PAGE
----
— Willmar City Council on Monday, Jan. 9, denied in a split 6-2 vote a licensing agreement with
City Line Towing
to use city-owned property after the towing company put up a fence and moved impounded cars onto the city property without permission.
"Somebody can't just put posts up on city property and put up a fence, and I am flabbergasted by the audacity that someone would do that — who does that? That is city property," said Councilor Julie Asmus.
The land in question, owned by the city, is located under the First Street bridge between U.S. Highway 12 and Benson Avenue. A fence has been constructed under the bridge along U.S. Highway 12 and along Benson Avenue.
Voting in favor of the motion to deny the agreement were Councilors Audrey Nelsen, Vicki Davis, Justin Ask, Mike O'Brien, Carl Shuldes and Asmus. Voting against the motion to deny the agreement were Councilors Rick Fagerlie and Tom Butterfield.
As of the morning of Wednesday, Jan. 11, City Line Towing had removed the cars from the property, but it appeared that more vehicles had been moved onto the property as of Sunday afternoon, according to a West Central Tribune reporter.
It was not a surprise that Jason Butler of City Line Towing wanted to use the land after he approached the council during open forum Sept. 6, 2022, to make that request. He owns the land on either side of the bridge along Benson Avenue.
What was a surprise is that Butler moved forward with his plans without a legal agreement in place, disregarding what he had been told by city staff and the City Council.
At its Dec. 19, 2022, meeting, the council instructed city staff to move forward in developing an agreement. Willmar Planning and Development Director Justice Walker told the council at that meeting that it had been decided that cars would not be stored under the bridge, and the land would be used only as a thoroughfare between Butler's adjacent properties so he would not have to go onto Benson Avenue.
The council voiced concern about potential damage to the bridge — a main thoroughfare through the city — and also wanted more information about the city's liability if Butler were allowed to use the land and the bridge were damaged.
Walker told the council that initially, the city was not interested in pursuing an agreement, being concerned about safety with the storage of vehicles under the bridge.
However, after taking a tour of the property and finding out some of the things that were taking place under the bridge, Walker and other city staff concluded that the area needed a fence — whether installed by the city or Butler.
Butler in September had said the fence) would be solid on both sides. "We would maintain it underneath the bridge. I just wanted to get the ball rolling," he said at that time.
City Operations Director Kyle Box stated during the Jan. 9 meeting that he spoke with Butler regarding the fence and cars on Jan. 5, and Butler told him that nobody from the city had gotten back to him and he was not going to sit around and wait for the city.
Walker said that Butler had asked him about installing the fence posts before winter, but Butler was told he could not do so until an agreement was approved by the council.
"The fence is up, and we very clearly at that last council meeting did not approve it ... I'm not comfortable with this at all — I don't think our questions have been answered," Nelsen said at the Jan. 9 meeting. "It's a mess under there already and it's full and it's not even something we've approved. I'm prepared to say no at this point in time."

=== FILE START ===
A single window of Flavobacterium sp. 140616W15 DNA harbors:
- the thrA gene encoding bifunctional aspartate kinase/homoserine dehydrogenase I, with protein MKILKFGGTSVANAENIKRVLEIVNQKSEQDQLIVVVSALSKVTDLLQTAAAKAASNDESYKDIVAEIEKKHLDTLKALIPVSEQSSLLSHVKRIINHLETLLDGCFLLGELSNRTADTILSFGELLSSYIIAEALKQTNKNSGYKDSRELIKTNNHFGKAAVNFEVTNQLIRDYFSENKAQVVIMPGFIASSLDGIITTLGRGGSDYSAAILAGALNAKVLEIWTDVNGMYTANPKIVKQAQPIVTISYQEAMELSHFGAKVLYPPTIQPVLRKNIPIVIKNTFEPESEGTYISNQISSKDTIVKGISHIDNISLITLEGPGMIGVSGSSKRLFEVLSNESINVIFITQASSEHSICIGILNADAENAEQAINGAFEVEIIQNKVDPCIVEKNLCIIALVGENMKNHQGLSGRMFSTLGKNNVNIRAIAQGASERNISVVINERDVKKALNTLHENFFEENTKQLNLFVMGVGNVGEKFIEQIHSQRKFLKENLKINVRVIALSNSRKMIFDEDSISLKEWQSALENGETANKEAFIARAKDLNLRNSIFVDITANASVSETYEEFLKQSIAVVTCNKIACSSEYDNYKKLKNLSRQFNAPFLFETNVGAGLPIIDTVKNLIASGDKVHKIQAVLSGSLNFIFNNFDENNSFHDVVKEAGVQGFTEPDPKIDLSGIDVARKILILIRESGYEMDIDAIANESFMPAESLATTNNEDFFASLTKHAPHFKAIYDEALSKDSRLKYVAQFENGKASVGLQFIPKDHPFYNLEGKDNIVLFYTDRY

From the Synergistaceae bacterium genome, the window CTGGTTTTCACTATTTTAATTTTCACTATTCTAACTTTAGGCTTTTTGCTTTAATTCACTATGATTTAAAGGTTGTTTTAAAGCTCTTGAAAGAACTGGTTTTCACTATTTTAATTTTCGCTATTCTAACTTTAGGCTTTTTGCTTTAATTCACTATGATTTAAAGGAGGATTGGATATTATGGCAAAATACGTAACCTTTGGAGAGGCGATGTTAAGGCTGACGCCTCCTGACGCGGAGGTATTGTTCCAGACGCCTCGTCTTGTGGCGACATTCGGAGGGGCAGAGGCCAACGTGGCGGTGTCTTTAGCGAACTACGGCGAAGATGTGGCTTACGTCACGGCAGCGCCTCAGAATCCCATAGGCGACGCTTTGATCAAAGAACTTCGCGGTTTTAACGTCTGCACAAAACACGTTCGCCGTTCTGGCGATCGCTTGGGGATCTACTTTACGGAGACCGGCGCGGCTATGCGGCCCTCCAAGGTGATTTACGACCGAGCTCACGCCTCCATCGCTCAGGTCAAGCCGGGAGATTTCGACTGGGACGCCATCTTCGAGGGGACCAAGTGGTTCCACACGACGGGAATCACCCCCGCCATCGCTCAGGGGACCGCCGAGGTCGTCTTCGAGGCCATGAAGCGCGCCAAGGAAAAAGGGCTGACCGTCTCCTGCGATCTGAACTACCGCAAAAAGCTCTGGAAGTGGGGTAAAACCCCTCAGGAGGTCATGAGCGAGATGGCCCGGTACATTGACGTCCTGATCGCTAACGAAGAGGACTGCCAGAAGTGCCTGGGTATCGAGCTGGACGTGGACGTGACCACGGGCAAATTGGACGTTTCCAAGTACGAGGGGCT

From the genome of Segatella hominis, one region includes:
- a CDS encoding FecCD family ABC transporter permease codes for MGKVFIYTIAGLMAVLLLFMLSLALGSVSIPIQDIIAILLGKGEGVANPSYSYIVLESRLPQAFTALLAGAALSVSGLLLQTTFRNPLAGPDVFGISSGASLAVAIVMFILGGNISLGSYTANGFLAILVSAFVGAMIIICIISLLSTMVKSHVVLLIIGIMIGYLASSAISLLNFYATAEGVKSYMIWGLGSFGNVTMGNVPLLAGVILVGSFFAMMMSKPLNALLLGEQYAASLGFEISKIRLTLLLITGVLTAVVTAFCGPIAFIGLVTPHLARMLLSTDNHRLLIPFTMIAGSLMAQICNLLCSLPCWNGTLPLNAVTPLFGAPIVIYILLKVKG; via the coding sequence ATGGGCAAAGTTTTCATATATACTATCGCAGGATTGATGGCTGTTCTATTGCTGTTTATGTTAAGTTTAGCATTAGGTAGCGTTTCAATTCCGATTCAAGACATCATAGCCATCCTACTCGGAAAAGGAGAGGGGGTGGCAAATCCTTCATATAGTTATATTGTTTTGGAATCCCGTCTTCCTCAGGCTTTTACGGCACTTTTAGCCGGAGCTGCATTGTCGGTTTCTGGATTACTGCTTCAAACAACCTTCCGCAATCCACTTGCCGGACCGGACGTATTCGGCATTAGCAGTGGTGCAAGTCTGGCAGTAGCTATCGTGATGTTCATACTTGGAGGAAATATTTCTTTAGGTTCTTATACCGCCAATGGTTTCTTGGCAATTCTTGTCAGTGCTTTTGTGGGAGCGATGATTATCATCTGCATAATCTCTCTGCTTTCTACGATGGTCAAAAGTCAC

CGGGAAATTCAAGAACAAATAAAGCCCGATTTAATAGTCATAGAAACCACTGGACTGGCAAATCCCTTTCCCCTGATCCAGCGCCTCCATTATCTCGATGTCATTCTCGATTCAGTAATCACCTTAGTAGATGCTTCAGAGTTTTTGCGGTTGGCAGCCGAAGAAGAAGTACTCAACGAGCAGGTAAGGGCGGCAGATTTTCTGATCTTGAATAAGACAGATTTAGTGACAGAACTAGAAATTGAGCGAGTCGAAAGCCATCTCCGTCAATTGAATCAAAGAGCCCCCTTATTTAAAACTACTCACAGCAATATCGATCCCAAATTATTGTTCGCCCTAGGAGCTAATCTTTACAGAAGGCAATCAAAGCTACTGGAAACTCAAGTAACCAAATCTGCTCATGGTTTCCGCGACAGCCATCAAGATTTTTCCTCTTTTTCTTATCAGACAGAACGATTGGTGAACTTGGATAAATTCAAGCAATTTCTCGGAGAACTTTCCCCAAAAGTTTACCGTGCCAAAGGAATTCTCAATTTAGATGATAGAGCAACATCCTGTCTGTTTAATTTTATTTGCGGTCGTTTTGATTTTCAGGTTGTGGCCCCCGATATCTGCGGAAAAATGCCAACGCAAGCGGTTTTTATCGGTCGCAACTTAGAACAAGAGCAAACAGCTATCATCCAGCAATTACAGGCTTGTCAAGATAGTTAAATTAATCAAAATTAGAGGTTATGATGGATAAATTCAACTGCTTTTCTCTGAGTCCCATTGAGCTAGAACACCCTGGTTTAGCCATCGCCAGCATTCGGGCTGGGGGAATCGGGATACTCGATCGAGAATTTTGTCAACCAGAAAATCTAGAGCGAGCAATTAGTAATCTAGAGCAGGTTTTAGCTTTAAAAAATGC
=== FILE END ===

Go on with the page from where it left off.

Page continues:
Despite the council's reservations, Butler was praised for the improvements he has made to his properties, as well as for cleaning up under the bridge.
Then-Mayor Marv Calvin during the Dec. 19 discussion stated that the property to the east of the bridge has been an "eyesore" since he started with the city in 2000, and that City Line Towing has improved the property to the west of the bridge.
"I want to congratulate the towing service for cleaning up that area. It's not everyone's willing to spend two, three, four hundred thousand dollars and not come to the city and ask for help. It definitely looks better down there," Fagerlie said during the same discussion.
When presenting the draft agreement with City Line Towing at the Jan. 9 meeting, Willmar City Attorney Robert Scott noted that it had been drafted "relatively quickly" for the meeting. He asked that, if approved, the council include authorization for the mayor and city administrator to sign a version of the draft "that is substantially consistent with the draft in your packet," but would allow for any needed changes.
He stated that the agreement is a one-year licensing agreement allowing Butler to use the land for a fee of $20,000. He added that the agreement protects the city's interest, is effective retroactively to Jan. 1, 2023, and includes a requirement that Butler maintains a $2 million general liability insurance policy.
City Administrator Leslie Valiant said the League of Minnesota Cities Insurance Trust had not reviewed the document because it had just been drafted, but the city would have it reviewed for any insurance issues.
Mayor Doug Reese at the Jan. 9 meeting stated, "I don't have any say in this, but I have had a conversation with Mr. Butler. I really appreciate what they have done down there in spiffing up that part of the city ... I'm just not comfortable with it. As much as I appreciate what they are trying to do, I'm just not comfortable with it."